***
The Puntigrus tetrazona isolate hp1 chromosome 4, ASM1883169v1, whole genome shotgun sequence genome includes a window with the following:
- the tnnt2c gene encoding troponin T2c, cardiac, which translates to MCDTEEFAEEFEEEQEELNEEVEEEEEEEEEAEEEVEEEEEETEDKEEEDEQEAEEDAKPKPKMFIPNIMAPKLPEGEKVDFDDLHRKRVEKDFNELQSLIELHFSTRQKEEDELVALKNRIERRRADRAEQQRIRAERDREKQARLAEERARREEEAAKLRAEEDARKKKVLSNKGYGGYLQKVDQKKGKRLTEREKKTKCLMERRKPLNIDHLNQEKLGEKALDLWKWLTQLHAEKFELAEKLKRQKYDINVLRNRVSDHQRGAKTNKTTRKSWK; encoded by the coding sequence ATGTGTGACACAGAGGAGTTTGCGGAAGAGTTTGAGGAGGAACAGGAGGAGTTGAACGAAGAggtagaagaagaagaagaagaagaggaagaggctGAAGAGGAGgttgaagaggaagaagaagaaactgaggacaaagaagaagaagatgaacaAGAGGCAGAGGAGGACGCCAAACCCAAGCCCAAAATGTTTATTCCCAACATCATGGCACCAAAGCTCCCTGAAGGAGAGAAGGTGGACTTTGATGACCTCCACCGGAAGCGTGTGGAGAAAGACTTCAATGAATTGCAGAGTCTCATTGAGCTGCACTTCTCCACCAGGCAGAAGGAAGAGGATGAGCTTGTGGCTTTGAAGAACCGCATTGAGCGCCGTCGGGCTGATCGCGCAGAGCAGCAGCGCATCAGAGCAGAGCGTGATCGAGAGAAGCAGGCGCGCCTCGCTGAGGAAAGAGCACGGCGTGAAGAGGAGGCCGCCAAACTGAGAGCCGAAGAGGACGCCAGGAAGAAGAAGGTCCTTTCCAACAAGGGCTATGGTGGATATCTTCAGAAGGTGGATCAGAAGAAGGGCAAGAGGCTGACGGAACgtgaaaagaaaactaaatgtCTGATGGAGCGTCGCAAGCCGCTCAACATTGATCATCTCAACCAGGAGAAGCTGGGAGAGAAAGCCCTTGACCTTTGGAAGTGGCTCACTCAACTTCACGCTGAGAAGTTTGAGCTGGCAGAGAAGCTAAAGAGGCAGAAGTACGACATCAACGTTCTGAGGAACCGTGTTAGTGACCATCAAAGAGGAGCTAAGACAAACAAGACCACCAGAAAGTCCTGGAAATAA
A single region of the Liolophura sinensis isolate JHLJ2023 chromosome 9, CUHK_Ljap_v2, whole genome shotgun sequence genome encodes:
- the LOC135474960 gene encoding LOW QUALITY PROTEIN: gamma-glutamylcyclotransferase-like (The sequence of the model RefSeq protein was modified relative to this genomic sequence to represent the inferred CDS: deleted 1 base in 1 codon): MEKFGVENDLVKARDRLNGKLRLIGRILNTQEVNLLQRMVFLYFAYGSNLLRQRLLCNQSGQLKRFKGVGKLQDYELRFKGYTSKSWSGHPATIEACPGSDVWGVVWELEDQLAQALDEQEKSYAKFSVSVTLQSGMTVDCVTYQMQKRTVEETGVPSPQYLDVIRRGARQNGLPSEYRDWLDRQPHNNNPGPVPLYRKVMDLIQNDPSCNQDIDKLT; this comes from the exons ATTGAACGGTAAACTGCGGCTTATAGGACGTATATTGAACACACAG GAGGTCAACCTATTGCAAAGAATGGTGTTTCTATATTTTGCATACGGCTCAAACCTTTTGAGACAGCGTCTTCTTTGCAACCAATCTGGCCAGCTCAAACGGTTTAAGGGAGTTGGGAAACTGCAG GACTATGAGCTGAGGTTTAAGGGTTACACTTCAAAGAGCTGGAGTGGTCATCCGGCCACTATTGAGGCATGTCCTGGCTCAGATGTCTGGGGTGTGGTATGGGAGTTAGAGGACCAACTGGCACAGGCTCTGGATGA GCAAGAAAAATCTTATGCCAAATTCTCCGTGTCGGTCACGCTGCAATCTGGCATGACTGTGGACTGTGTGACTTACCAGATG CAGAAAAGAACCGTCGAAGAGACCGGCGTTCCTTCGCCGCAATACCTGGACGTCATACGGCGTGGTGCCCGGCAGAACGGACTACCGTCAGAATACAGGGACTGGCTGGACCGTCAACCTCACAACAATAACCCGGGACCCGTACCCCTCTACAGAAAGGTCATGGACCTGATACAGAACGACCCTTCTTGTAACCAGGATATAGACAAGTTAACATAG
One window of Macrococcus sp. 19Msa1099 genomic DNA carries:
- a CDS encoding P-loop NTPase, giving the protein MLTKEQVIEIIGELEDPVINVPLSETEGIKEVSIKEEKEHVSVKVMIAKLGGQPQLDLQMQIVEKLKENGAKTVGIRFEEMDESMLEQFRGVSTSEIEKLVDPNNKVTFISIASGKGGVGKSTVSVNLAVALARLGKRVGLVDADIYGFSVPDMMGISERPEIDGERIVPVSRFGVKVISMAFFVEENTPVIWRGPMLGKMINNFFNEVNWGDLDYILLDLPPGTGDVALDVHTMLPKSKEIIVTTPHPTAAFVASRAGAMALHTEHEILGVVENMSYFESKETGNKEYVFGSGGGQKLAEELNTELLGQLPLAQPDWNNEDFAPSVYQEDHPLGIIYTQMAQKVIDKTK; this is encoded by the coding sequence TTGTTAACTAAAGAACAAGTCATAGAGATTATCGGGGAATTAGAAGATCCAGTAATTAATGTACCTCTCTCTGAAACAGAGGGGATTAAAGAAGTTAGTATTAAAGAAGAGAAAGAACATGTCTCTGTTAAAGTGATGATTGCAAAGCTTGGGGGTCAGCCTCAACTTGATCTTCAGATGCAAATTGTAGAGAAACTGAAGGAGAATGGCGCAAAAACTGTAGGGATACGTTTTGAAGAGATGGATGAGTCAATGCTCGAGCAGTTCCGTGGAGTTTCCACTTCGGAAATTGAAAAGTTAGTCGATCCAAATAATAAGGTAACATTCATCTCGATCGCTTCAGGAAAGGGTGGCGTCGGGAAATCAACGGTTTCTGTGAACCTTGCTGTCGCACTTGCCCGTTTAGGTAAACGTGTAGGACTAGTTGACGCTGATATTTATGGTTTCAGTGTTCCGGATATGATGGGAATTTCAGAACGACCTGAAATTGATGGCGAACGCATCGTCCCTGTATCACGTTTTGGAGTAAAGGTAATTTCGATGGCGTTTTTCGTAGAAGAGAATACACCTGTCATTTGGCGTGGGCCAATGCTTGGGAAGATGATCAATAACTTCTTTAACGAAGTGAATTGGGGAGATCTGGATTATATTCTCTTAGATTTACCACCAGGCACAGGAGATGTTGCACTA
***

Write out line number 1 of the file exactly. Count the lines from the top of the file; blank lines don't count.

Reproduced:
The Puntigrus tetrazona isolate hp1 chromosome 4, ASM1883169v1, whole genome shotgun sequence genome includes a window with the following: